I don’t notice it as much with myself, but there are definitely moments where I just can’t completely focus and I’m starting to realize that I feel better with a clean environment. While our house (and my classroom) are super clean, I’m a secret clutter person. I have certain spaces, a drawer near my bed, secret compartments in the closet, and a cabinet at school – that are a total MESS. Stuff just shoved in there in case of emergency. Note: the emergency is almost always “I know it’s in this drawer somewhere!” while I empty every content out in a semi-panic until I find the missing item. This is obviously not a healthy pattern.
I believe that hoarding probably stems from a feeling of not having enough. A sense of “I need to keep this just in case there is not an abundance.” Perhaps this is where my pattern comes from… we grew up without a lot, so maybe my brain automatically wants to hang on to things just in case – obviously not as extreme, but it reminds me of the same kind of subconscious thought processes that children of the depression have when not being willing to give things up.
It’s clear how this could translate into finances. A belief that there will not be enough can lead to exactly that. There is so much to be said for mindset and its affect on things like your finances – more on that later. But belief in scarcity leads to scarcity.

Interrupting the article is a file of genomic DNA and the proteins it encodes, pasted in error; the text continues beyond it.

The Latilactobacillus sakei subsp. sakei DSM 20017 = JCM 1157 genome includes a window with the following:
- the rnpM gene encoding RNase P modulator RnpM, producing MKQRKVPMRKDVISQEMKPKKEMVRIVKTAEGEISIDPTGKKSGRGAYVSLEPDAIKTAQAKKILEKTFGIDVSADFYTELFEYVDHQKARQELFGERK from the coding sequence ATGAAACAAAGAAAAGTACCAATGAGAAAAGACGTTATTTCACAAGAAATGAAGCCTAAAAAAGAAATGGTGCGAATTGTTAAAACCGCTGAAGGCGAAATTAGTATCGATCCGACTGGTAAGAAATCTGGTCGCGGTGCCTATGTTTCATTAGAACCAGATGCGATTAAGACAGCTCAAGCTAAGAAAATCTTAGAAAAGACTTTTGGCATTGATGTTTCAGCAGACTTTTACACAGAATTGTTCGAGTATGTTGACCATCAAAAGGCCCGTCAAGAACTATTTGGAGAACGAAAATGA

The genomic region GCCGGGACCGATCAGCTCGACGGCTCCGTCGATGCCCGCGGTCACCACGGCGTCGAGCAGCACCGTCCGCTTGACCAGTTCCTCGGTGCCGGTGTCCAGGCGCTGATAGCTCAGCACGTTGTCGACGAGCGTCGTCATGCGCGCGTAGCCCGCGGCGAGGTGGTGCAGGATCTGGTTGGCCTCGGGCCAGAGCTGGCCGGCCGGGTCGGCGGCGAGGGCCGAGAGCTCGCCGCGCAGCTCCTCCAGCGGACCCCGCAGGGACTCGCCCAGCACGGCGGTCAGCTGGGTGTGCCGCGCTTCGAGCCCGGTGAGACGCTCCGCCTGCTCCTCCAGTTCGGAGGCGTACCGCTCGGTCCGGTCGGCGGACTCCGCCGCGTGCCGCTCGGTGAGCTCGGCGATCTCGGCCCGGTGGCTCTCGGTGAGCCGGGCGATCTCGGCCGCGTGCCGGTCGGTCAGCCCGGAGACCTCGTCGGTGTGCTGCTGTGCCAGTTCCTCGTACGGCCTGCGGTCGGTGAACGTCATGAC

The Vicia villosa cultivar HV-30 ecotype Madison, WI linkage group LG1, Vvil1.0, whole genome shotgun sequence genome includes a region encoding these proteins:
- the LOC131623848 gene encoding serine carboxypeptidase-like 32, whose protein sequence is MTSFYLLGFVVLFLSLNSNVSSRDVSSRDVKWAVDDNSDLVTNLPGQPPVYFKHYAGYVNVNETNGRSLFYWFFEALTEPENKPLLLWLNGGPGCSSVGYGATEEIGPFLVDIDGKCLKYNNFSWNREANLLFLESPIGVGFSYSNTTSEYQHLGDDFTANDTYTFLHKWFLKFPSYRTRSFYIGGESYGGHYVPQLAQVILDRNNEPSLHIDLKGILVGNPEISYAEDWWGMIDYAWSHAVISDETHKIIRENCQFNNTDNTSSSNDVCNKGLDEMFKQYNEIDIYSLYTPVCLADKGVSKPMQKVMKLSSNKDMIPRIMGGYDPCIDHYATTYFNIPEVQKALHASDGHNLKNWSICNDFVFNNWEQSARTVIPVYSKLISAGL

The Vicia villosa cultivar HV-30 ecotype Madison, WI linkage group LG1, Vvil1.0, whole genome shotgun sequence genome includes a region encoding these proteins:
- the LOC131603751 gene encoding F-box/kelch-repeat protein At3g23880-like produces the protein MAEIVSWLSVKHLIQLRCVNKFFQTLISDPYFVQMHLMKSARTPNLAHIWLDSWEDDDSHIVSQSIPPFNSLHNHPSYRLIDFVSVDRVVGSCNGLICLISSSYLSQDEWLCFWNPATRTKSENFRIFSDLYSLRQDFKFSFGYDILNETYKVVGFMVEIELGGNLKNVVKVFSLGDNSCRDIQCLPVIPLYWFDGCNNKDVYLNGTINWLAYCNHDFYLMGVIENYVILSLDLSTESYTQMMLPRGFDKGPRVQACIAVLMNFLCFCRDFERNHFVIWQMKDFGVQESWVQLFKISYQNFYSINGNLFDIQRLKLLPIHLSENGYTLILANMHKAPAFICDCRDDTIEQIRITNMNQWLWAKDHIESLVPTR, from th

Allowing ourselves to clear the spaces around us lead to a clearer head space, which in turn allows us to focus on what is truly important. Especially when it comes to finances – a lot goes into keeping track of our budget, reserves (what we call it, but “sinking funds” for you dave ramsey-ers), keeping track of our travel points, cards, payments, etc. With a clear space to do so and a clear mind to do it, these items on the checklists go a lot more smoothly!
I’ve also found that decluttering is a great money maker! There are so many things that we all have that we simply do not need. I have been selling so many items that have been sitting in a closet/drawer/under the bed for who knows how long… and it’s been great!
Clear your space, clear your mind.
I challenge you to get rid of just a few items – and see the difference.
We will also partake in this challenge. (Let’s be honest, Josh doesn’t need to but I most definitely will empty out my junk drawer…. maybe even get rid of some pens… if I can stomach it).
This can look like:
*Cleaning out your closest – donate items that you don’t wear. Think about when the last time you wore an item was and if you can’t remember, let it go.
*Selling items you don’t need – poshmark is a great app for this, but I’ve also been super fond of Facebook Marketplace lately. It’s easier than Craigslist and seems to reach more people.
*Clean out random subscriptions.
We decided to make it more fun with an Instagram Challenge.
2 Weeks of Decluttering!
Follow the hashtag #MMHdeclutter on instagram for daily prompts and to interact with others in the community committed to cleaning up their lives.
Go to http://bit.ly/mmhdeclutter to register for the challenge and to keep up to date with the happenings!